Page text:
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Social Work

Natalie Goldstein Heineman, 1913 - 2010

Natalie Goldstein Heineman, a pioneering national champion for children’s welfare and respected community and national leader, changed the lives of thousands of children through her innovative and thoughtful leadership. She considered every child a precious being who deserved every opportunity to fully realize his or her potential.

Caryn Surkes, 1956 - 2011

Caryn Surkes lived a truly full and selfless life, forming strong therapeutic and interpersonal relationships. She worked diligently to provide those with disabilities recreational and exercise opportunities, stressing the physical and psychiatric health benefits of those activities.

After graduating with her Master's degree in Counseling Psychology from Lesley College in Cambridge, MA, she began her career at Beaverbrook STEP in Newton, MA, where she supported the lives of men and women with intellectual and developmental disabilities.

Zezette Larsen, 1929 - 2010

Zezette Larsen was born on February 21, 1929 in Brussels, Belgium. Zezette enjoyed being close to her assimilated, French-speaking Jewish grandparents in pre-World War II Belgium as well as spending school vacations with her Dutch grandparents in Amsterdam, Holland.

Jennifer Gorovitz became first female CEO of a major Jewish federation

May 14, 2010

Jennifer Gorovitz became CEO of the San Francisco-based Jewish Community Federation, making her the first female CEO of a major Jewish federation.

Frances Feldman, 1912 - 2008

Frances Lomas Feldman was born in Philadelphia on December 3, 1912 to Jewish immigrants from Ukraine. The youngest of six children, she moved with her family to Los Angeles when she was eight years old, and remained a lifelong Angelino.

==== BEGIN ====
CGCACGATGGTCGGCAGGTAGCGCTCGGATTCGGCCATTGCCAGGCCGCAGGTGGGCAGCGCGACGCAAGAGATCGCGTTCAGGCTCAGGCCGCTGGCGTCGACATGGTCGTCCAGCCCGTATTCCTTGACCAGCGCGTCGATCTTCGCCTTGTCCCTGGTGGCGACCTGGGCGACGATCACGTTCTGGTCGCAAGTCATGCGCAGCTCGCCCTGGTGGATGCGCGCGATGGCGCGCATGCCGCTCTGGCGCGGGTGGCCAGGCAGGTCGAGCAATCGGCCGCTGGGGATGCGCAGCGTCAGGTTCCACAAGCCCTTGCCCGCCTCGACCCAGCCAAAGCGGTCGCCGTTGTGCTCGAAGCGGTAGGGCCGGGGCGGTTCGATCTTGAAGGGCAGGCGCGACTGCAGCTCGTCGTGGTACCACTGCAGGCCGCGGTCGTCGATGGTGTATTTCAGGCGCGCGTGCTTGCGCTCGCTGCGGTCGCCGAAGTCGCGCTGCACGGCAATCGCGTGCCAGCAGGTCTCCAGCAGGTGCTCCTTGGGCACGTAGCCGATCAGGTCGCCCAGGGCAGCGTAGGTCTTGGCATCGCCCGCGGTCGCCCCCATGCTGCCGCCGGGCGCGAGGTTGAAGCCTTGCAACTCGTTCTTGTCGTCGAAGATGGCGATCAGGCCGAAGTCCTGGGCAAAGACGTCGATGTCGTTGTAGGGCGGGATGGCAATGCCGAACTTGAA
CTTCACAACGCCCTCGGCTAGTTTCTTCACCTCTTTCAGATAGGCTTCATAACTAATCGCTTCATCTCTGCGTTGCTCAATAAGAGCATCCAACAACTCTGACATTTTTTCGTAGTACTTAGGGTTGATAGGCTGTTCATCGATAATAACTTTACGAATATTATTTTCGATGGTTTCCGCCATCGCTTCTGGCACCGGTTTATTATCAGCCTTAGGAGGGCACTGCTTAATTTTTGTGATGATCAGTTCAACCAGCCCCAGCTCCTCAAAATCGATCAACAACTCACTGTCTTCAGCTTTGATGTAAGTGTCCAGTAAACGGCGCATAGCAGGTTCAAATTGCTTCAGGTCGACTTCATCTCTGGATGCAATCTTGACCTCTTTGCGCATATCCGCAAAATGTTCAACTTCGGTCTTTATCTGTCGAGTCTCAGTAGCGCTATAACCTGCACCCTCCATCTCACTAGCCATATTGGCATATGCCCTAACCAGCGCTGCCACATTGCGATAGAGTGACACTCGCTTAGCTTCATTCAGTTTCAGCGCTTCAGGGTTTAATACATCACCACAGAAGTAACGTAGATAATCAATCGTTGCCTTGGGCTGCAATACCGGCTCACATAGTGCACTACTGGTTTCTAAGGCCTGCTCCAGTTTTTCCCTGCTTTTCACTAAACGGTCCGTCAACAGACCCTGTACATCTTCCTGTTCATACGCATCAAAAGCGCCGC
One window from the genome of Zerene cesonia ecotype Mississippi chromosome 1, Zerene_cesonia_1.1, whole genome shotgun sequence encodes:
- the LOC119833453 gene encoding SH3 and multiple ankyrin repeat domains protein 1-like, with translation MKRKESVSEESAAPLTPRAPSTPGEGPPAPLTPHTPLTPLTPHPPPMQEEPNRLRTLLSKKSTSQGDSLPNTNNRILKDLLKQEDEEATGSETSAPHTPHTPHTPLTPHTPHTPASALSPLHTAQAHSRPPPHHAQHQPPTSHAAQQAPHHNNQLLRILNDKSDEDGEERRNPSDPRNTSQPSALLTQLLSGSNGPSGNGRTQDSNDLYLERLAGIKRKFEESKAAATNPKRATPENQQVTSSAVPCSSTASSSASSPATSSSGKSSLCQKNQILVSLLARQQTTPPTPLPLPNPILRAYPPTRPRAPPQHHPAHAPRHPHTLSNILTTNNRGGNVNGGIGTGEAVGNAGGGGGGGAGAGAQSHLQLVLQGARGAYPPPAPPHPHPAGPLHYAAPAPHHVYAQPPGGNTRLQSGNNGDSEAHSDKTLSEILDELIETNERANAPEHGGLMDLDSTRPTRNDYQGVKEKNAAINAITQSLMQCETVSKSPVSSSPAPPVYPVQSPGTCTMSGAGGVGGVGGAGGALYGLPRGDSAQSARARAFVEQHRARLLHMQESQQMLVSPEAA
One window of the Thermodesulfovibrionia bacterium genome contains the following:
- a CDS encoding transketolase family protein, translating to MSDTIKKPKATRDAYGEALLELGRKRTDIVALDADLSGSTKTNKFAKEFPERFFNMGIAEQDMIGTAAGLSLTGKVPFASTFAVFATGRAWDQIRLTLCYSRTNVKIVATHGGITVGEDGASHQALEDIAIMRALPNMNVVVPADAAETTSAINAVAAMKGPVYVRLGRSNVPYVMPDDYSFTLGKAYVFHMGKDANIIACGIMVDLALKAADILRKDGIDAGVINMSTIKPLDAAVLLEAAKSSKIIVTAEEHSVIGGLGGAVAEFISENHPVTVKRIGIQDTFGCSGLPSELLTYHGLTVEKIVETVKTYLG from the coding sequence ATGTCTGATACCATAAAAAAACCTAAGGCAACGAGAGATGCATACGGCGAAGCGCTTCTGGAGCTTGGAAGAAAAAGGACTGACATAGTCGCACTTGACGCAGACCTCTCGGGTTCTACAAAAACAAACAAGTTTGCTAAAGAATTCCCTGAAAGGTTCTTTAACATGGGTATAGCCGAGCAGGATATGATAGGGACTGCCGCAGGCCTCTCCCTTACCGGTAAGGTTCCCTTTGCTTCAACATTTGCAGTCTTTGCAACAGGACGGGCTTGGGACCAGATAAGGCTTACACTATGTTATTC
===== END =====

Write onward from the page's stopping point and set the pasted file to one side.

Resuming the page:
Roslyn Zinn, 1922 - 2008

My sadness about losing Roz is indescribable, but I keep reminding myself how lucky I am to have been married for sixty three years to a woman whose beauty, body and soul, always filled me with awe. Our love for one another, our friendship, our passion, never diminished through all those years. From the start we were drawn to one another by some deep spiritual connection, and by our common feeling for oppressed people everywhere. We both longed for a better world.

Pamela Waechter, 1947 - 2006

Pam Waechter, of blessed memory, Director of Annual Giving at the Jewish Federation of Greater Seattle, died in the line of service. Tragically she was gunned down in her office by a madman who spewed anti-Israeli sentiments. She leaves behind two beloved children, a devoted group of loving friends, and a heartbroken community.

Pam was raised a Lutheran in Minneapolis. She became a Jew by choice when she married her husband, Bill Waechter. The couple moved to Seattle and later divorced.

Clara Fox, 1917 - 2007

Clara Fox, a social visionary and a consummate professional, died on November 9, 2007, at the age of 90. She began her career as a director of programs for young people with mental illnesses. She then went on to become an expert in early childhood programs and was asked by the Lindsay Administration to organize the first Head Start Program for New York City. Her work in early childhood education led to an awareness of the housing problems that were prevalent in New York.

Alla Denisenko, 1952 - 2008

Alla Denisenko was born on January 28, 1952, in Omsk, a Siberian town in the Soviet Union. When she was eight years old, the family moved to Ryazan, Central Russia. In Ryazan, Alla went to school and met the love of her life, her future husband Sergey. After finishing high school, Alla entered Moscow Institute of Foreign Languages, English Department and upon graduation started working as a teacher of English at a high school in Moscow. In 1974 Alla and Sergey got married.

Death of pioneering nutritionist Frances Stern

December 23, 1947

Death of Frances Stern, founder of the world's first "food clinic," which served as a model for many nutrition clinics in the U.S. and abroad.

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How to cite this page

Jewish Women's Archive. "Social Work." (Viewed on November 23, 2014) <http://jwa.org/topics/social-work>.

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